2 Samuel 15:1-12.
WHEN Absalom obtained from his father the position he had so eagerly desired at Jerusalem, he did not allow the grass to grow under his feet. The terms on which he was now with the king evidently gave him a command of money to a very ample degree. By this means he was able to set up an equipage such as had not previously been seen at Jerusalem. "He prepared him a chariot and horses, and fifty men to run before him." To multiply horses to himself was one of the things forbidden by the law of Moses to the king that should be chosen (Deuteronomy 15:16), mainly, we suppose, because it was a prominent feature of the royal state of the kings of Egypt, and because it would have indicated a tendency to place the glory of the kingdom in magnificent surroundings rather than in the protection and blessing of the heavenly King. The style of David's living appears to have been quiet and unpretending, notwithstanding the vast treasures he had amassed; for the love of pomp or display was none of his failings. Anything in the shape of elaborate arrangement that he devised seems to have been in connection with the public service of God - for instance, his choir of singers and players (1 Chronicles 23:5); his own personal tastes appear to have been simple and inexpensive. And this style undoubtedly befitted a royalty which rested on a basis so peculiar as that of the nation of Israel, when the king, though he used that title, was only the viceroy of the true King of the nation, an i where it was the will of God that a different spirit should prevail from that prevalent among the surrounding nations. A modest establishment was evidently suited to one who recognized his true position as a subordinate lieutenant, not an absolute ruler.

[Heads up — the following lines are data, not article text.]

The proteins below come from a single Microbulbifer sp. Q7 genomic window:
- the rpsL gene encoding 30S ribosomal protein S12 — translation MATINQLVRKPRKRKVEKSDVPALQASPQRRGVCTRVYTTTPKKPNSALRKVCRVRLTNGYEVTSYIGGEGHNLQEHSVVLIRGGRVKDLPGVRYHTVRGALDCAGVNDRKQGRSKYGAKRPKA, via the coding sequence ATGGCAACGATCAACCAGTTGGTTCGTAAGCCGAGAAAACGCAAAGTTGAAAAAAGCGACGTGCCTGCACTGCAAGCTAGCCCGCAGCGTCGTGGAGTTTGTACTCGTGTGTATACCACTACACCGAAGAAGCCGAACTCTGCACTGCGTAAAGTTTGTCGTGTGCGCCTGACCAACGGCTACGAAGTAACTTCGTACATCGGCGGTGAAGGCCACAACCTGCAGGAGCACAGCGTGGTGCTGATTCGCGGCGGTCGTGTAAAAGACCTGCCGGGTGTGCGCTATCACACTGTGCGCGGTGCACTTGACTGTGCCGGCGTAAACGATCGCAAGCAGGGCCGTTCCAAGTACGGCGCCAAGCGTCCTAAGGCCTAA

But Absalom's tastes were widely different, and he was not the man to be restrained from gratifying them by any considerations of that sort. The moment he had the power, though he was not even king, he set up his imposing equipage, and became the observed of all observers in Jerusalem. And no doubt there were many of the people who sympathized with him, and regarded it as right and proper that, now that Israel was so renowned and prosperous a kingdom, its court should shine forth in corresponding splendour. The plain equipage of David would seem to them paltry and unimposing, in no way fitted to gratify the pride or elevate the dignity of the kingdom. Absalom's, on the other hand, would seem to supply all that David's wanted. The prancing steeds, with their gay caparisons, the troop of out-runners in glittering uniform, the handsome face and figure of the prince, would create a sensation wherever he went; There, men would say emphatically, is the proper state and bearing of a king; had we such a monarch as that, surrounding nations would everywhere acknowledge our superiority, and feel that we were entitled to the first place among the kingdoms of the East.